Reference > Fiction > Nonfiction > Warner, et al., eds. > The Library

C.D. Warner, et al., comp.  The Library of the World’s Best Literature.
An Anthology in Thirty Volumes.  1917.
The Journey Southward
By Fridtjof Nansen (1861–1930)
From ‘Farthest North’

ON Friday, June 12th, we started again at 4 A.M. with sails on our sledges. There had been frost, so the snow was in much better condition again. It had been very windy in the night, too, so we hoped for a good day. On the preceding day it had cleared up so that we could at last see distinctly the lands around. We now discovered that we must steer in a more westerly direction than we had done during the preceding days, in order to reach the south point of the land to the west. The lands to the east disappeared eastward, so we had said good-by to them the day before. We now saw, too, that there was a broad sound in the land to the west, and that it was one entire land, as we had taken it to be. The land north of this sound was now so far away that I could only just see it. In the meantime the wind had dropped a good deal; the ice, too, became more and more uneven,—it was evident that we had come to the drift ice, and it was much harder work than we had expected. We could see by the air that there must be open water to the south; and as we went on we heard, to our joy, the sound of breakers.  1
  At 6 A.M. we stopped to rest a little; and on going up on to a hummock to take a longitude observation, I saw the water not far off. From a higher piece of glacier ice we could see it better. It extended towards the promontory to the southwest. Even though the wind had become a little westerly now, we still hoped to be able to sail along the edge of the ice, and determined to go to the water by the shortest way. We were quickly at the edge of the ice, and once more saw the blue water spread out before us. We soon had our kayaks lashed together and the sail up, and put to sea. Nor were our hopes disappointed: we sailed well all day long. At times the wind was so strong that we cut through the water, and the waves washed unpleasantly over our kayaks; but we got on, and we had to put up with being a little wet. We soon passed the point we had been making for; and here we saw that the land ran westward, that the edge of the unbroken shore ice extended in the same direction, and that we had water in front of us. In good spirits, we sailed westward along the margin of the ice. So we were at last at the south of the land in which we had been wandering for so long, and where we had spent a long winter. It struck me more than ever that in spite of everything, this south coast would agree well with Leigh Smith’s map of Franz Josef Land and the country surrounding their winter quarters; but then I remembered Payer’s map and dismissed the thought.  2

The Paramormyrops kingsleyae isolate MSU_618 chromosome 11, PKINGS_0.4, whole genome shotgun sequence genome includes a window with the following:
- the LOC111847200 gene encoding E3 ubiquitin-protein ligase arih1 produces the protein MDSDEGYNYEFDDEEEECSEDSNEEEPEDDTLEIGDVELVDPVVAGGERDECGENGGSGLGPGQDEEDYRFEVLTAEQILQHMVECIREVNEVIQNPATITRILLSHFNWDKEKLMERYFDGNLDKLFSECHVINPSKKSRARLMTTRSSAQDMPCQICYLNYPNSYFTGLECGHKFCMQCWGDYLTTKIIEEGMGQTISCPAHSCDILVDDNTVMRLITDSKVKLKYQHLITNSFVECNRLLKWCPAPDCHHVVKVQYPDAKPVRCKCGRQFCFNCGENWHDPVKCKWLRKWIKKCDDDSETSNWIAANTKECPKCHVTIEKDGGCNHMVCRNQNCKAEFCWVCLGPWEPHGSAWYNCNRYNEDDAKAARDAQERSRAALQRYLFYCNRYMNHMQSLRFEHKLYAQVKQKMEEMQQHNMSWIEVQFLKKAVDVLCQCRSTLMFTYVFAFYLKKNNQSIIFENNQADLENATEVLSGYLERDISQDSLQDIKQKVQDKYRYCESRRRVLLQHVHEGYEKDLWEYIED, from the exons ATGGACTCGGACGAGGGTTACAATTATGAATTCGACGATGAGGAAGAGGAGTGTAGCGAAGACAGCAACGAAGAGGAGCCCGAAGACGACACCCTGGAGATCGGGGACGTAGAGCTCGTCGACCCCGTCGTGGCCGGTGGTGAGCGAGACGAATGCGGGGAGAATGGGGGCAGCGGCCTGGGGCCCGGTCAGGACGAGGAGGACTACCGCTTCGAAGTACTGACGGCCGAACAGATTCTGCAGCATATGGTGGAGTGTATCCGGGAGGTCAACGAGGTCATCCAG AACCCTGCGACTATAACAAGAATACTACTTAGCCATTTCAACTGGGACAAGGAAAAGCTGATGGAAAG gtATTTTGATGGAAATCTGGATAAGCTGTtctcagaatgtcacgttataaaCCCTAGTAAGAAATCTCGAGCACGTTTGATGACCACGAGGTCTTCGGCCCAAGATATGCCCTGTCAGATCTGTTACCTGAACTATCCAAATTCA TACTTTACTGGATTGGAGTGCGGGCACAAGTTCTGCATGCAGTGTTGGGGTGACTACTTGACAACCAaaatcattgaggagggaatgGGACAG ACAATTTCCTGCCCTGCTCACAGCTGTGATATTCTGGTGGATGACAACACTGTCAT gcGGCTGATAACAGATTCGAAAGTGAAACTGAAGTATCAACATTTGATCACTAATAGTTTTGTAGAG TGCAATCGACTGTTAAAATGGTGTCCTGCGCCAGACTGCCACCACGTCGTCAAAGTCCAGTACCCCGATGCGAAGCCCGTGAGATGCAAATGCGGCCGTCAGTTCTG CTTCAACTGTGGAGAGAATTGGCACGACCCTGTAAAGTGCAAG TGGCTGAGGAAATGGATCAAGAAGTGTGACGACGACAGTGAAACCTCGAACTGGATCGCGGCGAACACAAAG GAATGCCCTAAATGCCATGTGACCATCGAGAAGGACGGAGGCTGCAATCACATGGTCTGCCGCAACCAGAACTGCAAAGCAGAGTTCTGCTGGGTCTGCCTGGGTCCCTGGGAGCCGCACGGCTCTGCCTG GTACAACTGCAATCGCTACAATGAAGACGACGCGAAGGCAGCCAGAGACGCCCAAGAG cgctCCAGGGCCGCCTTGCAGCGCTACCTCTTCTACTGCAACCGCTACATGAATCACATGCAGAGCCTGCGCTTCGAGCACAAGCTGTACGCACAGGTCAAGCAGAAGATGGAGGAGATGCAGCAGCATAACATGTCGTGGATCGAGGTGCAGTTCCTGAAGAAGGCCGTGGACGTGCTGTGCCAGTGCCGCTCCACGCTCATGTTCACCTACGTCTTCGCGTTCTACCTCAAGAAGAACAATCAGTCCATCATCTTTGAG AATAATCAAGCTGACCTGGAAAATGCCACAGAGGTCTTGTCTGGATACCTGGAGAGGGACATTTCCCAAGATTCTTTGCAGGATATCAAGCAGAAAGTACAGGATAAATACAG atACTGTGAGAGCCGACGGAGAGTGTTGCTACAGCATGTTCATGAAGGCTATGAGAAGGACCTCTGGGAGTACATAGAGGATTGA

In the evening we put in to the edge of the ice, so as to stretch our legs a little; they were stiff with sitting in the kayak all day, and we wanted to get a little view over the water to the west by ascending a hummock. As we went ashore the question arose as to how we should moor our precious vessel. “Take one of the braces,” said Johansen: he was standing on the ice. “But is it strong enough?” “Yes,” he answered: “I have used it as a halyard on my sledge sail all the time.” “Oh, well, it doesn’t require much to hold these light kayaks,” said I, a little ashamed of having been so timid; and I moored them with the halyard, which was a strap cut from a raw walrus-hide. We had been on the ice a little while, moving up and down close to the kayaks. The wind had dropped considerably, and seemed to be more westerly, making it doubtful whether we could make use of it any longer; and we went up on to a hummock close by to ascertain this better. As we stood there, Johansen suddenly cried, “I say! the kayaks are adrift!” We ran down as hard as we could. They were already a little way out, and were drifting quickly off; the painter had given way. “Here, take my watch!” I said to Johansen, giving it to him; and as quickly as possible I threw off some clothing, so as to be able to swim more easily. I did not dare to take everything off, as I might so easily get cramp. I sprang into the water; but the wind was off the ice, and the light kayaks, with their high rigging, gave it a good hold. They were already well out, and were drifting rapidly. The water was icy cold; it was hard work swimming with clothes on; and the kayaks drifted farther and farther, often quicker than I could swim. It seemed more than doubtful whether I could manage it. But all our hope was drifting there; all we possessed was on board—we had not even a knife with us: and whether I got cramp and sank here, or turned back without the kayaks, it would come to pretty much the same thing; so I exerted myself to the utmost.  3